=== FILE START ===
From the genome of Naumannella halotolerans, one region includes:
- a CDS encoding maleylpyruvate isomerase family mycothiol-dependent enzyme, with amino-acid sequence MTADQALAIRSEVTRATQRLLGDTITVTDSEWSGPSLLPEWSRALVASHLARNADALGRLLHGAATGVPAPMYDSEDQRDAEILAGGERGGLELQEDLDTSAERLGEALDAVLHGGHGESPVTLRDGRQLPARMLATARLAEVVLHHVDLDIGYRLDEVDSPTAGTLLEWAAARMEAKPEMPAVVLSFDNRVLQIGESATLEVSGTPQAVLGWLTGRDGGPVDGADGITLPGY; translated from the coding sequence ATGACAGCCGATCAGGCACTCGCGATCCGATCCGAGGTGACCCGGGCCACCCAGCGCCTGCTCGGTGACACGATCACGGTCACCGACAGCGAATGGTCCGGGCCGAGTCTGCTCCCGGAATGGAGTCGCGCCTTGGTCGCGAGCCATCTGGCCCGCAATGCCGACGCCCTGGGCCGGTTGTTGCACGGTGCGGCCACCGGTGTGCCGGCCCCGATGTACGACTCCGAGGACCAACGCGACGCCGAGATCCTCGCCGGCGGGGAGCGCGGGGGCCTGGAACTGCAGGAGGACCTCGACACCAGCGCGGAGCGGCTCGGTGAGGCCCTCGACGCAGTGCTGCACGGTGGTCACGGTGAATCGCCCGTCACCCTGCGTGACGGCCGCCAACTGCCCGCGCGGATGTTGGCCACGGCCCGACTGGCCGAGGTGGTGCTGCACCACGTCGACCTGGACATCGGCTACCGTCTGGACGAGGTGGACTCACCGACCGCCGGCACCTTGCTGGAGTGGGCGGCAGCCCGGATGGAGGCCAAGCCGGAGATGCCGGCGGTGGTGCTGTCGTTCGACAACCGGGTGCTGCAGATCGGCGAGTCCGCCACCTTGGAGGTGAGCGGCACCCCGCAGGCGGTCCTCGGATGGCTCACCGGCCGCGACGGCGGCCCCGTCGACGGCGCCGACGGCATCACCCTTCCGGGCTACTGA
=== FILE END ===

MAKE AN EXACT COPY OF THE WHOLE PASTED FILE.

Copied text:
From the genome of Naumannella halotolerans, one region includes:
- a CDS encoding maleylpyruvate isomerase family mycothiol-dependent enzyme, with amino-acid sequence MTADQALAIRSEVTRATQRLLGDTITVTDSEWSGPSLLPEWSRALVASHLARNADALGRLLHGAATGVPAPMYDSEDQRDAEILAGGERGGLELQEDLDTSAERLGEALDAVLHGGHGESPVTLRDGRQLPARMLATARLAEVVLHHVDLDIGYRLDEVDSPTAGTLLEWAAARMEAKPEMPAVVLSFDNRVLQIGESATLEVSGTPQAVLGWLTGRDGGPVDGADGITLPGY; translated from the coding sequence ATGACAGCCGATCAGGCACTCGCGATCCGATCCGAGGTGACCCGGGCCACCCAGCGCCTGCTCGGTGACACGATCACGGTCACCGACAGCGAATGGTCCGGGCCGAGTCTGCTCCCGGAATGGAGTCGCGCCTTGGTCGCGAGCCATCTGGCCCGCAATGCCGACGCCCTGGGCCGGTTGTTGCACGGTGCGGCCACCGGTGTGCCGGCCCCGATGTACGACTCCGAGGACCAACGCGACGCCGAGATCCTCGCCGGCGGGGAGCGCGGGGGCCTGGAACTGCAGGAGGACCTCGACACCAGCGCGGAGCGGCTCGGTGAGGCCCTCGACGCAGTGCTGCACGGTGGTCACGGTGAATCGCCCGTCACCCTGCGTGACGGCCGCCAACTGCCCGCGCGGATGTTGGCCACGGCCCGACTGGCCGAGGTGGTGCTGCACCACGTCGACCTGGACATCGGCTACCGTCTGGACGAGGTGGACTCACCGACCGCCGGCACCTTGCTGGAGTGGGCGGCAGCCCGGATGGAGGCCAAGCCGGAGATGCCGGCGGTGGTGCTGTCGTTCGACAACCGGGTGCTGCAGATCGGCGAGTCCGCCACCTTGGAGGTGAGCGGCACCCCGCAGGCGGTCCTCGGATGGCTCACCGGCCGCGACGGCGGCCCCGTCGACGGCGCCGACGGCATCACCCTTCCGGGCTACTGA